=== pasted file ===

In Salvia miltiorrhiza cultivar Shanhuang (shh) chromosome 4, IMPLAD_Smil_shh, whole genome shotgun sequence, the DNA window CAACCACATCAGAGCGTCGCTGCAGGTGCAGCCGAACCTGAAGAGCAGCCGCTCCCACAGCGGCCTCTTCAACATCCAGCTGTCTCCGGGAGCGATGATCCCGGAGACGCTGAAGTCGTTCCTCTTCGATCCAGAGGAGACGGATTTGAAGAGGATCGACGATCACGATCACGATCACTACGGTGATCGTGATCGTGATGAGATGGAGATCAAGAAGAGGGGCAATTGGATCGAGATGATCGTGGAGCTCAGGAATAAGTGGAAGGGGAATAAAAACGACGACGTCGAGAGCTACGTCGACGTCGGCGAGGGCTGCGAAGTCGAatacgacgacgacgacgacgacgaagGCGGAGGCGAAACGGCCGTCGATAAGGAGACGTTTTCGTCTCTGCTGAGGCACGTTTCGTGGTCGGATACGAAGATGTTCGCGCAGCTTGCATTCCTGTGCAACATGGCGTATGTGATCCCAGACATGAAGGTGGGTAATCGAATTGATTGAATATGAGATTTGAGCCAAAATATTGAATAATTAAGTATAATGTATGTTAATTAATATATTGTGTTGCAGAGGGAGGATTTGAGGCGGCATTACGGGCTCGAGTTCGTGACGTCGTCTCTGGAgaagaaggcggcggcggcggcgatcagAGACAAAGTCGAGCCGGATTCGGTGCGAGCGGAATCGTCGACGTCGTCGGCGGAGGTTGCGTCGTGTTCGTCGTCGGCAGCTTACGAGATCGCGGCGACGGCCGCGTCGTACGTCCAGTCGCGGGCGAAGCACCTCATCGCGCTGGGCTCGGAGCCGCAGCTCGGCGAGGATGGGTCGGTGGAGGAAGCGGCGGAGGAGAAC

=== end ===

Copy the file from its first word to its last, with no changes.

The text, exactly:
In Salvia miltiorrhiza cultivar Shanhuang (shh) chromosome 4, IMPLAD_Smil_shh, whole genome shotgun sequence, the DNA window CAACCACATCAGAGCGTCGCTGCAGGTGCAGCCGAACCTGAAGAGCAGCCGCTCCCACAGCGGCCTCTTCAACATCCAGCTGTCTCCGGGAGCGATGATCCCGGAGACGCTGAAGTCGTTCCTCTTCGATCCAGAGGAGACGGATTTGAAGAGGATCGACGATCACGATCACGATCACTACGGTGATCGTGATCGTGATGAGATGGAGATCAAGAAGAGGGGCAATTGGATCGAGATGATCGTGGAGCTCAGGAATAAGTGGAAGGGGAATAAAAACGACGACGTCGAGAGCTACGTCGACGTCGGCGAGGGCTGCGAAGTCGAatacgacgacgacgacgacgacgaagGCGGAGGCGAAACGGCCGTCGATAAGGAGACGTTTTCGTCTCTGCTGAGGCACGTTTCGTGGTCGGATACGAAGATGTTCGCGCAGCTTGCATTCCTGTGCAACATGGCGTATGTGATCCCAGACATGAAGGTGGGTAATCGAATTGATTGAATATGAGATTTGAGCCAAAATATTGAATAATTAAGTATAATGTATGTTAATTAATATATTGTGTTGCAGAGGGAGGATTTGAGGCGGCATTACGGGCTCGAGTTCGTGACGTCGTCTCTGGAgaagaaggcggcggcggcggcgatcagAGACAAAGTCGAGCCGGATTCGGTGCGAGCGGAATCGTCGACGTCGTCGGCGGAGGTTGCGTCGTGTTCGTCGTCGGCAGCTTACGAGATCGCGGCGACGGCCGCGTCGTACGTCCAGTCGCGGGCGAAGCACCTCATCGCGCTGGGCTCGGAGCCGCAGCTCGGCGAGGATGGGTCGGTGGAGGAAGCGGCGGAGGAGAAC